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Suspected Domestic Violence and Abuse (1.2.7)

Suspected Domestic Violence and Abuse (1.2.7) - Policies, Clinical, UW Health Clinical, Administrative, Legally Driven Care

1.2.7


UW HEALTH CLINICAL POLICY 1
Policy Title: Suspected Domestic Violence and Abuse
Policy Number: 1.2.7
Category: UW Health
Type: Ambulatory and Inpatient
Effective Date: June 8, 2016

I. PURPOSE

To establish consistent standards of practice for the process of accurately identifying, intervening and
documenting suspected Domestic Abuse and Domestic Violence.

II. DEFINITIONS

Domestic Abuse: means any of the follow ing engaged in by an adult person against his or her spouse or
former spouse, against an adult w ith w hom the person resides or formerly resided or against an adult w ith
w hom the person has a child in common:
ξ Intentional infliction of physical pain, physical injury or illness
ξ Intentional impairment of physical condition
ξ First, second, or third degree sexual assault
ξ A physical act that may cause the other person to reasonably fear that the conduct described
above w ill imminently occur.

Domestic Violence: (also know n as Intimate Partner Violence) is an ongoing pattern of coercive behaviors
(physical, sexual, psychological) in action or by threat used by a person to gain and maintain pow er and
control over another person. Generally several forms of abuse may be used in combination.

III. POLICY ELEMENTS

UW Health encourages screening of patients suspected to be victims of Domestic Abuse and Domestic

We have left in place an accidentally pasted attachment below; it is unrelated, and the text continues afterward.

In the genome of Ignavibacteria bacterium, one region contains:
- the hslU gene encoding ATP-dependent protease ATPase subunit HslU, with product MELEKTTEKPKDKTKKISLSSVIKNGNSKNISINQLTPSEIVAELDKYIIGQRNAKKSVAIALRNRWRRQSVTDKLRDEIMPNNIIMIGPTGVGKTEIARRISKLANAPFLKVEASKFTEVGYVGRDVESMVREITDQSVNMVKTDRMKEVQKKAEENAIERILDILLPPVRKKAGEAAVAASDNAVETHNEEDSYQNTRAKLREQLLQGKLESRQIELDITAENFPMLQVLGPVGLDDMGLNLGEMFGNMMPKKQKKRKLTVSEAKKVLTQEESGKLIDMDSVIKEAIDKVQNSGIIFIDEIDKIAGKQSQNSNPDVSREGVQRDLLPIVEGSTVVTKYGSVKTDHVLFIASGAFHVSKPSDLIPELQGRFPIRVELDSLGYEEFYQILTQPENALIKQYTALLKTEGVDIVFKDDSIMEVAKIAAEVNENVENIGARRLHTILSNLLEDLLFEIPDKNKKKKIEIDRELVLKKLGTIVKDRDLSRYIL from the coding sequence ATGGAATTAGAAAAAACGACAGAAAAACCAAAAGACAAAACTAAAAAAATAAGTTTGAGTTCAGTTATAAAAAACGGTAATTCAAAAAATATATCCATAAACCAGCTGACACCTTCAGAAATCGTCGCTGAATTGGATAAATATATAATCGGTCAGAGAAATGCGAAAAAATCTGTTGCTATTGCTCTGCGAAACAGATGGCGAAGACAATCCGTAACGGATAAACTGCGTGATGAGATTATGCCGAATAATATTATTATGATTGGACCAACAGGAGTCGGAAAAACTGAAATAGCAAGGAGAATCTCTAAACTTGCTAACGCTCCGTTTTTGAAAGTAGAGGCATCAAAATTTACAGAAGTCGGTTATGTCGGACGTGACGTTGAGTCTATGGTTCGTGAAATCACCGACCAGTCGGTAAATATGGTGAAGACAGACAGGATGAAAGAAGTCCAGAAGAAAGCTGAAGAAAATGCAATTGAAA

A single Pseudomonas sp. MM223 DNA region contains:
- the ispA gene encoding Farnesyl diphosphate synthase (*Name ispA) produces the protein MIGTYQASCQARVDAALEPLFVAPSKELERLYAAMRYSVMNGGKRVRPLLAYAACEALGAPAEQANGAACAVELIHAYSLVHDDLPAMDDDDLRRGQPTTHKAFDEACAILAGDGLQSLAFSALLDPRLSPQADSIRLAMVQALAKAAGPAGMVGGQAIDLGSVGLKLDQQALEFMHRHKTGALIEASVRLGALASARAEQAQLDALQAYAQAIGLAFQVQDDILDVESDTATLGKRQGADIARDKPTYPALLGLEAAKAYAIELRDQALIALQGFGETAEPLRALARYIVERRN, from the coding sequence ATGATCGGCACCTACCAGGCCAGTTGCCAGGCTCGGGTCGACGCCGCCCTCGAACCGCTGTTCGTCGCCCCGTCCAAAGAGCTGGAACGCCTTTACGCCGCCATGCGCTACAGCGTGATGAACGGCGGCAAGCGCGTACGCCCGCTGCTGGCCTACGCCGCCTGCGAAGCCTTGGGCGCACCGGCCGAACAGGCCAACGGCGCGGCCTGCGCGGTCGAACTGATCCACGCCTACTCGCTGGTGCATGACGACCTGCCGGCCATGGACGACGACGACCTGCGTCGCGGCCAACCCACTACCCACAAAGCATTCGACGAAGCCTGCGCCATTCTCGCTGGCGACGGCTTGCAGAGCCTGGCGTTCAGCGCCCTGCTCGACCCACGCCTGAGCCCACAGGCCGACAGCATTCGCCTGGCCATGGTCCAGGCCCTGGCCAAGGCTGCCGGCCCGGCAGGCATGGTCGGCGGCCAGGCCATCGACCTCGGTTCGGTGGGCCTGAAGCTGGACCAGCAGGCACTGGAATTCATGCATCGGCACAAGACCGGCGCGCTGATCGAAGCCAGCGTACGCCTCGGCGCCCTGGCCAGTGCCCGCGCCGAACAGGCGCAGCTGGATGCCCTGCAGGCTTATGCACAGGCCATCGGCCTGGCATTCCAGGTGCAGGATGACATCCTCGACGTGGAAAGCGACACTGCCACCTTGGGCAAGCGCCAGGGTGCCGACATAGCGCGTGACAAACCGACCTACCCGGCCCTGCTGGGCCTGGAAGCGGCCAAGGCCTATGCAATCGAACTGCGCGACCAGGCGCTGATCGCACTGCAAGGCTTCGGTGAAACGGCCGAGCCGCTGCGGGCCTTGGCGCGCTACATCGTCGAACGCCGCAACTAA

Violence and provides supportive services and referrals w henever needed. UW Health recognizes that
Domestic Abuse and Domestic Violence may affect anyone regardless of age, race, gender, ethnicity,
socioeconomic status, relationship, and sexual orientation. In addition, see UWHC policy #4.44, Guidelines
for Evaluation and Treatment of Patients Reporting Sexual Assault, for information related to the
assessment and treatment of adult patients reporting a sexual assault.

IV. PROCEDURE

A. Indicators of Domestic Abuse and Domestic Violence
i. Physical indicators, behavioral indicators and family indicators do not in themselves imply abuse.
How ever, the presence of these indicators may be clues to ask more questions of the patient about
possible abuse. It is also important to consider that a lack of physical indicators does not imply that
Domestic Abuse and/or Domestic Violence are not present.
a. Physical Indicators: alcohol/substance abuse; injuries indicative of assault such as
bruises, broken bones, burns, lacerations; signs of strangulation; repetitive emergency
room visits or hospital admissions; repeat or chronic injuries, and/or multiple sites of injury
b. Behavioral Indicators: anger, confusion or disorientation; fear, w ithdraw al; dependence on
partner for f inances, transportation, medical care
c. Family Indicators: aggressive behavior such as threats, insults, or harassment tow ard the
injured person; conflicting accounts of the circumstances leading to the injury; the injured
party not allow ed to speak for herself/himself or allow ed to be interview ed only in the
presence of the partner; indifference, anger or blaming the injured person for the injury;
previous history of abuse; unw illingness or reluctance to comply w ith service providers in
planning for provision of immediate and follow -up care
B. Routine Screening
i. Routine universal screening for Domestic Abuse and Domestic Violence is strongly encouraged in
ambulatory settings.
ii. Adult patients w ho are seen in inpatient settings and in Emergency Department (ED) settings w ill
be screened for Domestic Abuse and Domestic Violence at every admission.
iii. Routine screening should be performed by health care personnel w ho have been trained in
Domestic Abuse and Domestic Violence screening and are know ledgeable about interventions and